New modelling shows that removing the so-called "tampon tax" - the 10% goods and services (GST) tax on feminine hygiene products - would cost states and territories about $40 million per year.

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Under the current GST system "health products" including condoms, lubricants, sunscreen, nicotine patches and incontinence pads are tax-free.

However feminine hygiene products, including tampons, sanitary pads and liners are classed as non-essential "luxury" items and therefore incur the 10% tax.

The Abbott and Turnbull governments have previously refused to consider removing the tampon tax, claiming the budget couldn't afford the fiscal hit.

New modelling by the Parliamentary Budget Office (PBO) based on Treasury forecasts and data from the Australian Bureau of Statistics shows removing the 10% GST on tampons would cost states and territories $115 million over the next three years.

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Greens Party deputy leader Larissa Waters say the PBO modelling is evidence the government can afford to axe the "sexist" tax on feminine hygiene products, if the loss is offset by the Coalition's new online GST.

The Treasury Laws Amendment (GST Low Value Goods) Bill, due to be debated in parliament this week, would add a goods and services tax to any item bought online for less than $1,000. It's projected to raise $300 million in taxes over the next three years.

Waters plans to introduce an amendment to the Treasury bill that would link the government's new online tax with the removal of the tampon tax.

Under Water's plans over the next three years states would earn $300 million from the new online tax and lose $115 million from the tampon tax, leaving them $185 million ahead.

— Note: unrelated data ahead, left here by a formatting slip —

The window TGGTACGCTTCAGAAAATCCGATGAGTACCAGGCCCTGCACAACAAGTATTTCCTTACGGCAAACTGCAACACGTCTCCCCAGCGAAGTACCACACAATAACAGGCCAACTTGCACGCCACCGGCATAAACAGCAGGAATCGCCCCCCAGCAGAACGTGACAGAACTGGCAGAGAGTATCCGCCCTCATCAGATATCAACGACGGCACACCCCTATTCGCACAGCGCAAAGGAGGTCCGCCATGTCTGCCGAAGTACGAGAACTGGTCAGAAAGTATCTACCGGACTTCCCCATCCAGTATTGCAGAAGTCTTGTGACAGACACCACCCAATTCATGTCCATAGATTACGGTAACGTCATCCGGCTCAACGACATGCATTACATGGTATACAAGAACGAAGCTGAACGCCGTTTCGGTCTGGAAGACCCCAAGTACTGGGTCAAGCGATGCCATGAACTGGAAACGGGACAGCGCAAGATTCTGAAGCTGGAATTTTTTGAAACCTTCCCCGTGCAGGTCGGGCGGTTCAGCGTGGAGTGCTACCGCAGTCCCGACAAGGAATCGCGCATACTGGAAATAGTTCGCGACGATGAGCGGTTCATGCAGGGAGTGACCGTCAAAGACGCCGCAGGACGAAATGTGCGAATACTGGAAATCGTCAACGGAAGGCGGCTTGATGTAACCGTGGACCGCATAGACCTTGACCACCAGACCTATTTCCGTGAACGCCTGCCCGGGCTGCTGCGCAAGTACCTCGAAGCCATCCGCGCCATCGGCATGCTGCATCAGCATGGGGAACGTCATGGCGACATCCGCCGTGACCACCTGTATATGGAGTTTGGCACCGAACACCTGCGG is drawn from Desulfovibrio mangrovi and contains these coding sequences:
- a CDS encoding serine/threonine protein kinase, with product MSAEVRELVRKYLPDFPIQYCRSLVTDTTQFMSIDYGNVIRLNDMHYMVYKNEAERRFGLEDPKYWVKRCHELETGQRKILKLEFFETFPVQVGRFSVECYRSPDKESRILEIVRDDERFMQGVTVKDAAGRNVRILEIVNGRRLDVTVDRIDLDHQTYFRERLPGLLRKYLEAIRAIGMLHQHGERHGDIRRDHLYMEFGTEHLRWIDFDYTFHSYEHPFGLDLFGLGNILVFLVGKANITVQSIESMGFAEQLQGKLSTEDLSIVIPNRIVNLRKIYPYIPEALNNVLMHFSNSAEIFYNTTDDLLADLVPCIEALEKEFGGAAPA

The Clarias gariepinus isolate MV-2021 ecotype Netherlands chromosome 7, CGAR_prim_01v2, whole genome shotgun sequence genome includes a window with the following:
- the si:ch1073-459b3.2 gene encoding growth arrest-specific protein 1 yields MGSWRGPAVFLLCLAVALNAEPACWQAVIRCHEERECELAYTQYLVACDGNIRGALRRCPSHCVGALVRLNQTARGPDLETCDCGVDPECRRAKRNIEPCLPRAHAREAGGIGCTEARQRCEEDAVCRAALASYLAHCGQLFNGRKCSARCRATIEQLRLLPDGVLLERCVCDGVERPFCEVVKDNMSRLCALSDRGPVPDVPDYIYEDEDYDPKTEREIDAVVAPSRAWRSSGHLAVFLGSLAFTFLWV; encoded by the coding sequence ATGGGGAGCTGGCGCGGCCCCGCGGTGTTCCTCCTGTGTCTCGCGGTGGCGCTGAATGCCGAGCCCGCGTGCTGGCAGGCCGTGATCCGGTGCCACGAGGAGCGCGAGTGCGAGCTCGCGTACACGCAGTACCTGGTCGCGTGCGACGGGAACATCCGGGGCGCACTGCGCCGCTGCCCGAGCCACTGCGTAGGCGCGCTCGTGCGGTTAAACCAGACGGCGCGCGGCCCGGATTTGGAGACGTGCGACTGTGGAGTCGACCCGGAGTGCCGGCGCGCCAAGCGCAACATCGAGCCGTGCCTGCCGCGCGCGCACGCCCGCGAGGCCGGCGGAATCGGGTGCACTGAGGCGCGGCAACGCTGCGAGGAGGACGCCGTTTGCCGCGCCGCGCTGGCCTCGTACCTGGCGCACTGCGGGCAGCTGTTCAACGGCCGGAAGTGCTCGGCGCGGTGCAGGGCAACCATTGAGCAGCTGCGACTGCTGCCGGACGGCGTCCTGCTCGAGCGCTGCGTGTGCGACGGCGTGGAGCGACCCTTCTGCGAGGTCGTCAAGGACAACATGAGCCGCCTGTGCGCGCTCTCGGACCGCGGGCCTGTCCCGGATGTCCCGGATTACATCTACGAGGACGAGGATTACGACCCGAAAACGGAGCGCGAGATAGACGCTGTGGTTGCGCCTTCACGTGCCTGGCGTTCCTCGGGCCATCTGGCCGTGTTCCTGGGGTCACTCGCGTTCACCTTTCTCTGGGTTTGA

"The tampon tax is a tax on women's biology that financially penalises women for simply existing," Waters told BuzzFeed News.

“Men earn more but there is no tax on male personal products like condoms or lubricants. For too long successive governments have been happy to let this sexist tax persist."

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A spokesperson for treasurer Scott Morrison told BuzzFeed News that the tampon tax was a matter for the states: "The Commonwealth put this issue on the agenda at a meeting in 2015 of state and territory treasurers, but there wasn’t unanimous support between the states and territories for removing the GST."

"Unanimous support between the states and territories is required for any GST change.”

Queensland, Victoria and the Australian Capital Territory are in favour of removing it, with Western Australia, New South Wales, the Northern Territory and Tasmania opposed.

Waters has written to all states and territory governments asking them to support the removal of the tampon tax.

During the 2016 election campaign Bill Shorten said that a Labor government would not scrap the GST from sanitary products, despite calling for its removal the previous year.

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